Zanzibar, an island set like a jewel in the Indian Ocean off the coast of east Africa is rich in cultural heritage: inhabited since the last Ice Age; birthplace of Kiswahili, the purest form of the Swahili language group; its original hunter-gatherer culture overlaid with Indian, Arab, Persian, Portuguese and finally British colonial and mercantile influences; and achieving its semi-autonomous independence in the bloody revolution of 1964; it remains the quintessential example of the fabled “Spice Islands.”
Within a swirl of profoundly different but concurrent beliefs and prejudices that seems only nominally Islam, Nuri is born and comes of age in the bosom of his multicultural family and its community. As far back as he can remember, he knows that Nuri is not his real name. His grandmother told him as a child that his real name was hidden, to protect him from the evil spirits that lurk everywhere in search of identities to do their awful bidding.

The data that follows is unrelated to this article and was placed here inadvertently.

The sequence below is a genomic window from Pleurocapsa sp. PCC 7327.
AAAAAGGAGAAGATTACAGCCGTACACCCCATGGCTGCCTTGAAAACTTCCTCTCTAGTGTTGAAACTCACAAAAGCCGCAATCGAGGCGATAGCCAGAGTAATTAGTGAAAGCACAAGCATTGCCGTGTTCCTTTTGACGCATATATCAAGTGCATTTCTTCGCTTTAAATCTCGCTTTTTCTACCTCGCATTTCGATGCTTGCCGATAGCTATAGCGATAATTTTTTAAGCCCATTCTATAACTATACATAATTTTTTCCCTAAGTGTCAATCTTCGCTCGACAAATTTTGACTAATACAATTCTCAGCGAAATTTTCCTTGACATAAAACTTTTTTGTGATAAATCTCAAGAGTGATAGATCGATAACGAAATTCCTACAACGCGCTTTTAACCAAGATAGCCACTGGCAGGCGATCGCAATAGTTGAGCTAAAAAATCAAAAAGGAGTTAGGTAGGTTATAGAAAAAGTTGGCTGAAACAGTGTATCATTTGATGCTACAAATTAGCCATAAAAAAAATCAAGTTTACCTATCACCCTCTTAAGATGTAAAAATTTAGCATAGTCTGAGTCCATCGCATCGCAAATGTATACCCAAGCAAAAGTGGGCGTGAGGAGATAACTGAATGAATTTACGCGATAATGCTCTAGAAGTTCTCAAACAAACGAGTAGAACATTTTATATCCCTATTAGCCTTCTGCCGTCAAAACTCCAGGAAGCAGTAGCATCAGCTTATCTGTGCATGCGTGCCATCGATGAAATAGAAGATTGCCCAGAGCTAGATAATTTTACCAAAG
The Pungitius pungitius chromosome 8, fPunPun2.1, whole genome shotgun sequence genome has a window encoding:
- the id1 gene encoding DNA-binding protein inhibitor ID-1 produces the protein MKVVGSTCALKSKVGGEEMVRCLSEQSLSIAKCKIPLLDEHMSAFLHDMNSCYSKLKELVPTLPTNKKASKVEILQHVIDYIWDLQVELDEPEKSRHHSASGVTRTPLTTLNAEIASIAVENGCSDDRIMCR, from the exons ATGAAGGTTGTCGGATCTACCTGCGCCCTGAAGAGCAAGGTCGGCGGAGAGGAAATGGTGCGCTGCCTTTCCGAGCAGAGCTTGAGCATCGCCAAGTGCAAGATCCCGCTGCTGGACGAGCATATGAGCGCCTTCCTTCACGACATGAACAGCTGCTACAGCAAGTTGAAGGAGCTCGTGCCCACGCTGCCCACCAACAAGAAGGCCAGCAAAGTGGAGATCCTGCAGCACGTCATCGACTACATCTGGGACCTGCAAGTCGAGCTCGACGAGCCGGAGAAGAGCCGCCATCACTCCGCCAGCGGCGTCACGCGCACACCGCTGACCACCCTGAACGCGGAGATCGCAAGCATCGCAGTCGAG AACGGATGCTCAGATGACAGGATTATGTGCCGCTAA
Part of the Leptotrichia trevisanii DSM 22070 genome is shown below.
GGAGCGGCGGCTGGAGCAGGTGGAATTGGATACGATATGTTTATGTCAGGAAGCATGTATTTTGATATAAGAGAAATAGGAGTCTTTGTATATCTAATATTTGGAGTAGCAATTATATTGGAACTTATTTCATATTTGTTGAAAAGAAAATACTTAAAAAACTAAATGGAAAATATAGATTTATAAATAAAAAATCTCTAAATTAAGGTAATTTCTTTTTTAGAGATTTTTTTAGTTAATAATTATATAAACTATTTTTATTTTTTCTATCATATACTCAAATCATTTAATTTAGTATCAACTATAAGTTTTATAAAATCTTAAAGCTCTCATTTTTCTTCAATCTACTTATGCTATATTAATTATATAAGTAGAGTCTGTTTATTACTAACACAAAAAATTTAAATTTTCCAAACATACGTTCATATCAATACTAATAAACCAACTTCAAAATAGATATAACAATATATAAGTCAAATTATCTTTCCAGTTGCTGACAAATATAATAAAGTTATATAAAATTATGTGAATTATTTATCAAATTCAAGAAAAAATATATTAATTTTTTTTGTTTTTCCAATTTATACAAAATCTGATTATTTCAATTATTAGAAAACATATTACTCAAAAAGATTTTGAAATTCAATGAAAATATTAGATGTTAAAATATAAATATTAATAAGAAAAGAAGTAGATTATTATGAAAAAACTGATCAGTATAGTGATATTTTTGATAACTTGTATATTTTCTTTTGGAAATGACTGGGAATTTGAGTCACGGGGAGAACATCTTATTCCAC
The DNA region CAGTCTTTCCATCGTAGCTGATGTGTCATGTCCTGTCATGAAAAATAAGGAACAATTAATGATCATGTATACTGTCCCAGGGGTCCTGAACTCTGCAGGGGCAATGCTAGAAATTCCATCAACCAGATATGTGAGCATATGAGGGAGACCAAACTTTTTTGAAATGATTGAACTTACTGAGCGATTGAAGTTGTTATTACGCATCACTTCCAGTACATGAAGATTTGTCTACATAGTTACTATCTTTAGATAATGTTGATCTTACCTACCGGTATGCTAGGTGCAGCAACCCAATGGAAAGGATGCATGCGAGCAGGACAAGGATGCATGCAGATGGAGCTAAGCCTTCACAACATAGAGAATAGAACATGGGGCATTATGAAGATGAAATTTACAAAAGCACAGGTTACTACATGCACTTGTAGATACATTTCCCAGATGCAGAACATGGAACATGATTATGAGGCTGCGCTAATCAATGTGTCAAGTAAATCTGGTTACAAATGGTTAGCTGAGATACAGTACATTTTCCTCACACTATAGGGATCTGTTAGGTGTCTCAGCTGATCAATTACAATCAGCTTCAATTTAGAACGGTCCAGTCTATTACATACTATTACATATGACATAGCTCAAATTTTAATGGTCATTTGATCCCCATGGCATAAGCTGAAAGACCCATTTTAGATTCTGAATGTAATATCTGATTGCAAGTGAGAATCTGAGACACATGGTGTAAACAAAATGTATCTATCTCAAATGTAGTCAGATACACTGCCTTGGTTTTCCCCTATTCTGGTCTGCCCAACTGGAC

As Nuri grows older, the diction of the stories changes: from the naïve voice of childhood through the self-conscious worries of adolescence; the wonder of his discovery of reading and writing; the heavily accented “BBC English” of the senior schoolboy, its rhythms and diction in the clearly enunciated syntax of the defensive gesture; to the polite reserve of the professional classes of the “naturalized” Canadian immigrant.
In this collection of beautifully crafted, spare, concise and refreshingly understated stories, we accompany Nuri on his quest to understand how servitude transcends slavery; fealty transcends servitude; and community transcends fealty.
Amid a sea of dystopian world literatures haunted by the fractious claims of identity politics, Nuri Does Not Exist is an astonishingly charming collection of linked short stories that engages us with the utterly believable innocence of its Utopian vision.